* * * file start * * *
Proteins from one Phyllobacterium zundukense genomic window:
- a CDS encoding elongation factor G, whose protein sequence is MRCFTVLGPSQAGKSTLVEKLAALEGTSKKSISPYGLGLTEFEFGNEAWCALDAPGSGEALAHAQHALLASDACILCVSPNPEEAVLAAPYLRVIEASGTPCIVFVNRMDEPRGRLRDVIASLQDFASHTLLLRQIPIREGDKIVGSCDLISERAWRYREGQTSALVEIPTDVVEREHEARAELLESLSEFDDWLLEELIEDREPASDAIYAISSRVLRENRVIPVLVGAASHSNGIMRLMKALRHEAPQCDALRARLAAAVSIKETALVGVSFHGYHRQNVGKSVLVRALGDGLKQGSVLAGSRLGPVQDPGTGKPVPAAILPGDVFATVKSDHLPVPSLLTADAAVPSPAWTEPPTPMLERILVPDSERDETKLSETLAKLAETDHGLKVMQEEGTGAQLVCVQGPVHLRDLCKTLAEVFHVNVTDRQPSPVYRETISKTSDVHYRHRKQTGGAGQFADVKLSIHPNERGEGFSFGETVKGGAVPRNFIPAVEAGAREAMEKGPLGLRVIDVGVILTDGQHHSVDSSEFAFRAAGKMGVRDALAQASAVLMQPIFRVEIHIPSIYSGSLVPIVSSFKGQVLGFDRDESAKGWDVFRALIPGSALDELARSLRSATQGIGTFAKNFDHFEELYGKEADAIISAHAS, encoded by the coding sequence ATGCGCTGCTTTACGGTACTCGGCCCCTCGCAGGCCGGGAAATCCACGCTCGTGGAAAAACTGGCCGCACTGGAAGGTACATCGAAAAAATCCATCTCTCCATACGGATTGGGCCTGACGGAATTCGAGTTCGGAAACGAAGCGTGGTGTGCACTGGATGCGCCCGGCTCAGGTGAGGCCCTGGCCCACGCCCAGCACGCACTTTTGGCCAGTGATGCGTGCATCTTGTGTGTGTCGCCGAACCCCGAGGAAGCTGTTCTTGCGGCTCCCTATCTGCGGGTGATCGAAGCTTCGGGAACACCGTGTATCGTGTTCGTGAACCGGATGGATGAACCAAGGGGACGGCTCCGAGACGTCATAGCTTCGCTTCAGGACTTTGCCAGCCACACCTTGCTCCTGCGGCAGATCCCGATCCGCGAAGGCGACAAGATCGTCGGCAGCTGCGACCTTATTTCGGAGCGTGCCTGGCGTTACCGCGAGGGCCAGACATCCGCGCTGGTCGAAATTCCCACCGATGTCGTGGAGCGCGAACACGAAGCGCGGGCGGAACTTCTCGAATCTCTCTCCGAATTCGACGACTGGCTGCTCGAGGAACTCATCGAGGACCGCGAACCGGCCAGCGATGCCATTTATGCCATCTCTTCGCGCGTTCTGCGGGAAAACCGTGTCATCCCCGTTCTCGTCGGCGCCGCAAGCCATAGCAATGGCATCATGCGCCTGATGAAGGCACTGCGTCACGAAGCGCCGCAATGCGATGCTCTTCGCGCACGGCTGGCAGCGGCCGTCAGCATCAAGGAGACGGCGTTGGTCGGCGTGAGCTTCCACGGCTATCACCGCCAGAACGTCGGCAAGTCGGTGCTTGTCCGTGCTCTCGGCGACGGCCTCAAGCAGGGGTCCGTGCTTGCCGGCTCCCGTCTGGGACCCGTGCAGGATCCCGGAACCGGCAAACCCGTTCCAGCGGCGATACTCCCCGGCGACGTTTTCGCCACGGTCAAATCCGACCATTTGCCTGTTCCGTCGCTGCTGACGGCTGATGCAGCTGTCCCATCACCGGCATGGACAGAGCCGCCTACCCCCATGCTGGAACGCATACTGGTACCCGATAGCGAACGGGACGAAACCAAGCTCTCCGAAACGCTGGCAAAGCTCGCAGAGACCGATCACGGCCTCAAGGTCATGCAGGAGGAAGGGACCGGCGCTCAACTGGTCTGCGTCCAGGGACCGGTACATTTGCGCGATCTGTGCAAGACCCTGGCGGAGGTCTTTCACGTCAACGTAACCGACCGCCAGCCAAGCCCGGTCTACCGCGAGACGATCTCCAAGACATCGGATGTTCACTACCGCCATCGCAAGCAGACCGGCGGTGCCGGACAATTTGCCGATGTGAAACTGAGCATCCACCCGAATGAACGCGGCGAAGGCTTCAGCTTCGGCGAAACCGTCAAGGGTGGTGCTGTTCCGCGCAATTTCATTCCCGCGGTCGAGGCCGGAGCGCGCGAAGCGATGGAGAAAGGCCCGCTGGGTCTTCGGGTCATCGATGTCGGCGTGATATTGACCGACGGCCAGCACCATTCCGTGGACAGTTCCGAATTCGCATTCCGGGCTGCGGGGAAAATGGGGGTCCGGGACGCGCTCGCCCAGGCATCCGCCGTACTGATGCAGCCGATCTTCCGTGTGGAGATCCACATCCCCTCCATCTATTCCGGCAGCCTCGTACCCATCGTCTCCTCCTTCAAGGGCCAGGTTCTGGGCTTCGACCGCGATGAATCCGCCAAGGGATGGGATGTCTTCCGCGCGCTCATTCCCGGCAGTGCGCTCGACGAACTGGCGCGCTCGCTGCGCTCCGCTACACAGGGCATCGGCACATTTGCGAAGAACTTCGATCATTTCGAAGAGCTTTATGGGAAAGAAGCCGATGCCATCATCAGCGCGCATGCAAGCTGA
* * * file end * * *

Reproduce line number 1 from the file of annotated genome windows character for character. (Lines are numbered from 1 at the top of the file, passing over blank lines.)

Proteins from one Phyllobacterium zundukense genomic window: